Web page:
In Surprise Move, C. Ellen Connally Will Run for Chair of County Democratic Party on Progressive Ticket; Trevor Elkins to Run for Vice-Chair


In a surprise shift, Newburgh Heights Mayor Trevor Elkins and former judge and Cuyahoga County Councilwoman C. Ellen Connally announced Friday afternoon that Connally, not Elkins, would be running for chair of the Cuyahoga County Democratic Party. Elkins, who had been the face of a progressive challenge to powerful party factions, will run alongside Connally as vice-chair.

“Because I believe Judge Connally’s steadiness, wisdom, experience, and accomplished record of service are exactly the unifying qualities our party needs, I asked her to step into the lead role for our party," Elkins said in a press release. "She and I have tremendous chemistry and we are committed to reforms intended to nurture activist energy to win elections."

C. Ellen Connally added, “We have had many conversations about the future of our party and I’m excited to take the lead role of unifying it with a focus on getting Democrats elected. We are going to make a great team and cannot wait to get started.”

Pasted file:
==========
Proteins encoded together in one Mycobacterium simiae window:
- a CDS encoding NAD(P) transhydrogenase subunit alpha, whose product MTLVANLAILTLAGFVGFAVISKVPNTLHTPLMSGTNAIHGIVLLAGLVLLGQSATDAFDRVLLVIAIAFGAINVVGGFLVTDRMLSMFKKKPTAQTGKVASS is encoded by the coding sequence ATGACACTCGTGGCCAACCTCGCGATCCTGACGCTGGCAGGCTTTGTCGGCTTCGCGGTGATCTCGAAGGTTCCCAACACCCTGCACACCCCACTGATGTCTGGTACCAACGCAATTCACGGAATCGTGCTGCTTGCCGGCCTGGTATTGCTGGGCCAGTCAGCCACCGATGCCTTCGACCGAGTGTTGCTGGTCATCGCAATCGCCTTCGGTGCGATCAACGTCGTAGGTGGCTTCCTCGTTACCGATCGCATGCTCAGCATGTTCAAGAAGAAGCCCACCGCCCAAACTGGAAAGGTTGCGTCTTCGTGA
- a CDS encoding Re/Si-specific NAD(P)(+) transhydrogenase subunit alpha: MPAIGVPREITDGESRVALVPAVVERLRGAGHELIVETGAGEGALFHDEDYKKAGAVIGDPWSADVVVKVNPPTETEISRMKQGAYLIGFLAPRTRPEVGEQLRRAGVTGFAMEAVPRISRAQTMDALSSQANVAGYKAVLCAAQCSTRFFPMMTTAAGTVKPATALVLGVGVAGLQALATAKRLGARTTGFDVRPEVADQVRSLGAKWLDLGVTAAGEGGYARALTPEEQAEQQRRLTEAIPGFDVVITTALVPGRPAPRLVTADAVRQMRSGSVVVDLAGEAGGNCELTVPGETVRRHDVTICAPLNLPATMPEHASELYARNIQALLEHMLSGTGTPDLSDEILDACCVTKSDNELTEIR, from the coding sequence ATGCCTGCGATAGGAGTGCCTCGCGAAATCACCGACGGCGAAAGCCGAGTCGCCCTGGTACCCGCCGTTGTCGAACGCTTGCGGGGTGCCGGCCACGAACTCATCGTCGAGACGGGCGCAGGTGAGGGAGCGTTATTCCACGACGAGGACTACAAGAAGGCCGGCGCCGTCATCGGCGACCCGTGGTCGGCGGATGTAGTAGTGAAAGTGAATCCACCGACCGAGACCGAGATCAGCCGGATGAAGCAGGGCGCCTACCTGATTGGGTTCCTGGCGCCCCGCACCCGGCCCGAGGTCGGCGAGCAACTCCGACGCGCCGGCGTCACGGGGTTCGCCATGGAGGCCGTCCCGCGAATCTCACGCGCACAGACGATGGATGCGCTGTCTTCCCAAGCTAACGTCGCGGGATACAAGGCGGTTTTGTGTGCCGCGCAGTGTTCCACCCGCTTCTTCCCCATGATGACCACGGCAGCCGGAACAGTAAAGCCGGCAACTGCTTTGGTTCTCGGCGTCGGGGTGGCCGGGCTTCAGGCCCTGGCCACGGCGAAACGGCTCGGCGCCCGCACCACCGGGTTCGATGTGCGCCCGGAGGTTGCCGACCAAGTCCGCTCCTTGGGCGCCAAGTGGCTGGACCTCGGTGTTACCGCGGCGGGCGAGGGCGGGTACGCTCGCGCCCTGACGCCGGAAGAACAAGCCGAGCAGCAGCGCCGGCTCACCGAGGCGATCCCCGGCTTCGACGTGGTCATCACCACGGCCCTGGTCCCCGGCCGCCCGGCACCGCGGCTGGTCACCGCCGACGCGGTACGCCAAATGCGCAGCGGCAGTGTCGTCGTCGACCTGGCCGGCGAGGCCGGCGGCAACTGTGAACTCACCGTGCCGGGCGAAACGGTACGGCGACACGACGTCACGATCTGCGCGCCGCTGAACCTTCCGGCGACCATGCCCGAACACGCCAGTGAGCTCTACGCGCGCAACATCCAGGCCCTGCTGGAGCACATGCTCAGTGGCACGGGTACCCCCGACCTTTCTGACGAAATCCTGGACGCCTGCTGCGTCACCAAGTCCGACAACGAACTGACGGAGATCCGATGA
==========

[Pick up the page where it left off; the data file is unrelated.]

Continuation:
Since losing to interim chairwoman Shontel Brown last summer, Elkins has worked alongside the Cuyahoga County Progressive Caucus to build a coalition and incorporate activist energy into the party by recruiting progressive Democrats to run for seats on the party's central committee. That body will elect a chair at Euclid High School on June 9.

Shontel Brown has the backing of Congresswoman Marcia Fudge and other elected leaders. Her vice-chair is Cleveland City Council President Kevin Kelley.

Elkins’ campaign for party chair consisted of a series of procedural recommendations. He called them “a set of essential rule changes designed to eliminate backroom horse trading” in a press statement announcing his candidacy last week. Those include electing the full membership of the party's executive committee (nearly half of whose members are currently appointed), and refraining from endorsing candidates in primary races with open seats.

Elkins told Scene that he and Connally work well together and that they would treat their roles more or less as co-chairs. They are both committed to what they're calling the Unity platform.

"This was never about Trevor Elkins being King," he said. "And it isn't about C. Ellen Connally being Queen. This is about making the party stronger."

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